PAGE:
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Graben is a German word geologists use for ground that has dropped between two roughly parallel faults. (Its opposite, ground uplifted between two faults, is called a horst, another German word.) Grabens commonly appear in areas that have been pulled apart by tensional stresses. Horsts would appear where the land has been compressed. (Another compression landform is more common: the wrinkle ridge.)

In some cases, if tensional stresses change direction, a new set of grabens may form at an angle to the first ones. Close examination of images helps scientists determine which graben set is older. They look for which faults cut across which grabens, trying to determine a sequence. Several graben sets may occur in areas where tectonic stresses have changed direction more than once.

Roughly parallel faults scar the southern flank of Alba Mons, a large volcano. The faulting probably happened as the volcano collapsed into the empty magma chamber beneath the surface. Geologists call the raised parts horsts and the dropped-down sections grabens. The small pits at the top of the image include both collapse pits and impact craters. The collapse pits lie along the faults. (NASA/JPL-Caltech/Arizona State University)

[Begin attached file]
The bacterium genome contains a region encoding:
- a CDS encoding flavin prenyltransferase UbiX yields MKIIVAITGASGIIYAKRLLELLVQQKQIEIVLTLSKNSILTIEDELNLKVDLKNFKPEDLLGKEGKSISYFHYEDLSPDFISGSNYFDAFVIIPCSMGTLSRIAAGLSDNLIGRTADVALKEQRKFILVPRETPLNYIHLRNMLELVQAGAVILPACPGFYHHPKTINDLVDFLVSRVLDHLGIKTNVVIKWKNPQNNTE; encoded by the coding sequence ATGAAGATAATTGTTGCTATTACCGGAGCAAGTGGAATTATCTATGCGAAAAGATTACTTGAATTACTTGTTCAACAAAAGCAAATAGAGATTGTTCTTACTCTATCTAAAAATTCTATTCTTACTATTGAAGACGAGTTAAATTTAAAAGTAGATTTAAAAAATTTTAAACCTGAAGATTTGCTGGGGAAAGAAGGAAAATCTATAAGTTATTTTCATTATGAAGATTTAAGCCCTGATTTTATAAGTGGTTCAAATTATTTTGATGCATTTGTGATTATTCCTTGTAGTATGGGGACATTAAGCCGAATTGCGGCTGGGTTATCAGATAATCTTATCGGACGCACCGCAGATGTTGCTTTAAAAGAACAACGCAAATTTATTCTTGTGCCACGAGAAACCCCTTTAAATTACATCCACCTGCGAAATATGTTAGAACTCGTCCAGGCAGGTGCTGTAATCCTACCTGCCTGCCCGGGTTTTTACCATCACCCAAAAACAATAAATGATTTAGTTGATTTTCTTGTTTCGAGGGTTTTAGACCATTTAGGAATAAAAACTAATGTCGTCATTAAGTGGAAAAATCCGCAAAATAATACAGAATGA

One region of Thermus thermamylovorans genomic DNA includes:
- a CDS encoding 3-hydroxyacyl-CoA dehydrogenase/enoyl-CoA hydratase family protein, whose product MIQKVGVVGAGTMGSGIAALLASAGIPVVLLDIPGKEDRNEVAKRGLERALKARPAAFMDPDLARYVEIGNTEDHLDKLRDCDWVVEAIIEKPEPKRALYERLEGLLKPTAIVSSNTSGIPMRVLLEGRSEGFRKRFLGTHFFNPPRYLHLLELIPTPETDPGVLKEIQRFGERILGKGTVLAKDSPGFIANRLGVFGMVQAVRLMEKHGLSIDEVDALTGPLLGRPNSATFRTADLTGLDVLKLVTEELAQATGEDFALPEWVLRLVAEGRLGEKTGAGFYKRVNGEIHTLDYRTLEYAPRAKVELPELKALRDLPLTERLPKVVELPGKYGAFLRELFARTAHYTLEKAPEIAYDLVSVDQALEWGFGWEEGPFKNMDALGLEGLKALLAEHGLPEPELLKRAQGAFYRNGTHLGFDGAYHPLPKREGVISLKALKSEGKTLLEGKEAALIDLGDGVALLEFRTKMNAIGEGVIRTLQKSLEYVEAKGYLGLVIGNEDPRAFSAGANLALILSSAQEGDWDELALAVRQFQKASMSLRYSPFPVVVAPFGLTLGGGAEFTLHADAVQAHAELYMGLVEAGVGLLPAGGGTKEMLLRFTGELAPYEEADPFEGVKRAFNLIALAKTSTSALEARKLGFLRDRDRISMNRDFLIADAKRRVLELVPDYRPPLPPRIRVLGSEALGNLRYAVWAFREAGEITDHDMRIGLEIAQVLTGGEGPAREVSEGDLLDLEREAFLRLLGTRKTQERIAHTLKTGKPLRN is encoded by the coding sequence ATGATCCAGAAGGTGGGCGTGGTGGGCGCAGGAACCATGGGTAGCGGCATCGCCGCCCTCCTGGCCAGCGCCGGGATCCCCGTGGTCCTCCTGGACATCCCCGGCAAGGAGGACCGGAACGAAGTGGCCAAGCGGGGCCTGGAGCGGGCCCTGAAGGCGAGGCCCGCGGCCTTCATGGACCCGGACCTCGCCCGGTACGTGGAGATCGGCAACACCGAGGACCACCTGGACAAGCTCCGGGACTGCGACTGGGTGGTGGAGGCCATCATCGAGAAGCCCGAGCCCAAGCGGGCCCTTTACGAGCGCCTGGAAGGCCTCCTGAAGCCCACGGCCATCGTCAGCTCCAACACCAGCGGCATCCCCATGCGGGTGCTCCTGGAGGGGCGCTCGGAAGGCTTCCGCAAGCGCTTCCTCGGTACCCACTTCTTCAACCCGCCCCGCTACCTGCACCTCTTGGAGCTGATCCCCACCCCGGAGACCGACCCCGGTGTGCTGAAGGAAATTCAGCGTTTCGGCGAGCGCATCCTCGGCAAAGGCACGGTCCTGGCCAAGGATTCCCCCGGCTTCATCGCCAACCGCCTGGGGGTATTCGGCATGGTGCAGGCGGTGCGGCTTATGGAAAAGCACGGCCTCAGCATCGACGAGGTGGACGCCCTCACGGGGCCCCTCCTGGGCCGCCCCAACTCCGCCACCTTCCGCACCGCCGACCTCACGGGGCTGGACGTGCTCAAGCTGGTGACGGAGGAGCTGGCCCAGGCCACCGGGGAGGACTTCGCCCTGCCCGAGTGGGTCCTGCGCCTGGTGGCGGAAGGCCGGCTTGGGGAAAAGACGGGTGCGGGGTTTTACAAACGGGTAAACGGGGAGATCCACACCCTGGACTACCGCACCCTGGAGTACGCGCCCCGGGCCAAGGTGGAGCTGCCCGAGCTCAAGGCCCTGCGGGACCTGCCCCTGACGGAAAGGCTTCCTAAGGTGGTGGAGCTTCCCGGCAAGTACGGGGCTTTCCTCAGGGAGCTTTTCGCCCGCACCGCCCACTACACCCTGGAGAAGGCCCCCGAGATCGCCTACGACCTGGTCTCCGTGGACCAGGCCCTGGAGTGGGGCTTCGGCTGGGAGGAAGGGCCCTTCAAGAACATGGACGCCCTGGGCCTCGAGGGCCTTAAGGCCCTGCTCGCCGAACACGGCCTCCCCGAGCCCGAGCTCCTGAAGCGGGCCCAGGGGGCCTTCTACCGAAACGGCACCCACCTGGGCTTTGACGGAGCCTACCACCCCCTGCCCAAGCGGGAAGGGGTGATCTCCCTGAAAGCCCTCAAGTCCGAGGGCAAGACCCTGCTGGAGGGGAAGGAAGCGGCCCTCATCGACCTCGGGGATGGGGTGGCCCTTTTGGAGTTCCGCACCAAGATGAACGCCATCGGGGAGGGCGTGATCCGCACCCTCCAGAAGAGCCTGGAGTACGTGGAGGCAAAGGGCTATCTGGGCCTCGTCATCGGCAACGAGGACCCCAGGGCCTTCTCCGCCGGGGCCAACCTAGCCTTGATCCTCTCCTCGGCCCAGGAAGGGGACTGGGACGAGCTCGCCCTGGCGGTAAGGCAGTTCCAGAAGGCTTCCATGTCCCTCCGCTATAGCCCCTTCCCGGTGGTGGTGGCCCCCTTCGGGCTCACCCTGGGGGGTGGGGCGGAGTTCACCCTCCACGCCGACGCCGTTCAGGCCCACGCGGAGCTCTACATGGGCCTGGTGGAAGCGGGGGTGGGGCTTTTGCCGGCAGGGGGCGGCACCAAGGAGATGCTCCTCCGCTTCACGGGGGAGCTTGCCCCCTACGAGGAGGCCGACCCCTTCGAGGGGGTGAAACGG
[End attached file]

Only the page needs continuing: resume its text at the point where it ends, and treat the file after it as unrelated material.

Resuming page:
Alba Patera Graben
(NASA/JPL-Caltech/Arizona State University)
Where fractures and grabens cut across each other, scientists can determine the relative timing of the events by examining which features intersect which others. Here several fractures that trend from upper left to lower right cut across fractures trending from upper right to lower left. Which is younger? (NASA/JPL-Caltech/Arizona State University)
Crosscutting Graben
(NASA/JPL-Caltech/Arizona State University)